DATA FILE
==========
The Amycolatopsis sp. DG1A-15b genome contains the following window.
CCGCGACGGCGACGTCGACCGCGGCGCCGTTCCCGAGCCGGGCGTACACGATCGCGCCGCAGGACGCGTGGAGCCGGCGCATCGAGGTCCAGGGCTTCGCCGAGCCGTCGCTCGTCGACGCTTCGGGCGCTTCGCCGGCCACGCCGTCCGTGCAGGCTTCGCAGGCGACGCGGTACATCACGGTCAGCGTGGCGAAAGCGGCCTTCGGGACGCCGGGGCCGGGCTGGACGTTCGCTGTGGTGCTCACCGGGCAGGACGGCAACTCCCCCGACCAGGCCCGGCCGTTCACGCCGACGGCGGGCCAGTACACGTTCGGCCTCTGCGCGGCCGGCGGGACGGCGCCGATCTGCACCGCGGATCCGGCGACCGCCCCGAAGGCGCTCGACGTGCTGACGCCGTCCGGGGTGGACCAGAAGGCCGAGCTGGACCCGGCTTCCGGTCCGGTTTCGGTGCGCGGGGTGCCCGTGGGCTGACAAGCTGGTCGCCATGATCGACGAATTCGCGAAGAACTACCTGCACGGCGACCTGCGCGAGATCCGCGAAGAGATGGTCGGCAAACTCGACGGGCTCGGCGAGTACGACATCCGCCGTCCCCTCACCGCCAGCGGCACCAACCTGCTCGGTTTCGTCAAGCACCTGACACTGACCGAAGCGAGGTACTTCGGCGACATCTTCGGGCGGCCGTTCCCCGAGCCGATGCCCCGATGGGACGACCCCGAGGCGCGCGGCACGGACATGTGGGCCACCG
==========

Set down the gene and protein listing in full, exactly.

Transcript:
The Amycolatopsis sp. DG1A-15b genome contains the following window.
CCGCGACGGCGACGTCGACCGCGGCGCCGTTCCCGAGCCGGGCGTACACGATCGCGCCGCAGGACGCGTGGAGCCGGCGCATCGAGGTCCAGGGCTTCGCCGAGCCGTCGCTCGTCGACGCTTCGGGCGCTTCGCCGGCCACGCCGTCCGTGCAGGCTTCGCAGGCGACGCGGTACATCACGGTCAGCGTGGCGAAAGCGGCCTTCGGGACGCCGGGGCCGGGCTGGACGTTCGCTGTGGTGCTCACCGGGCAGGACGGCAACTCCCCCGACCAGGCCCGGCCGTTCACGCCGACGGCGGGCCAGTACACGTTCGGCCTCTGCGCGGCCGGCGGGACGGCGCCGATCTGCACCGCGGATCCGGCGACCGCCCCGAAGGCGCTCGACGTGCTGACGCCGTCCGGGGTGGACCAGAAGGCCGAGCTGGACCCGGCTTCCGGTCCGGTTTCGGTGCGCGGGGTGCCCGTGGGCTGACAAGCTGGTCGCCATGATCGACGAATTCGCGAAGAACTACCTGCACGGCGACCTGCGCGAGATCCGCGAAGAGATGGTCGGCAAACTCGACGGGCTCGGCGAGTACGACATCCGCCGTCCCCTCACCGCCAGCGGCACCAACCTGCTCGGTTTCGTCAAGCACCTGACACTGACCGAAGCGAGGTACTTCGGCGACATCTTCGGGCGGCCGTTCCCCGAGCCGATGCCCCGATGGGACGACCCCGAGGCGCGCGGCACGGACATGTGGGCCACCG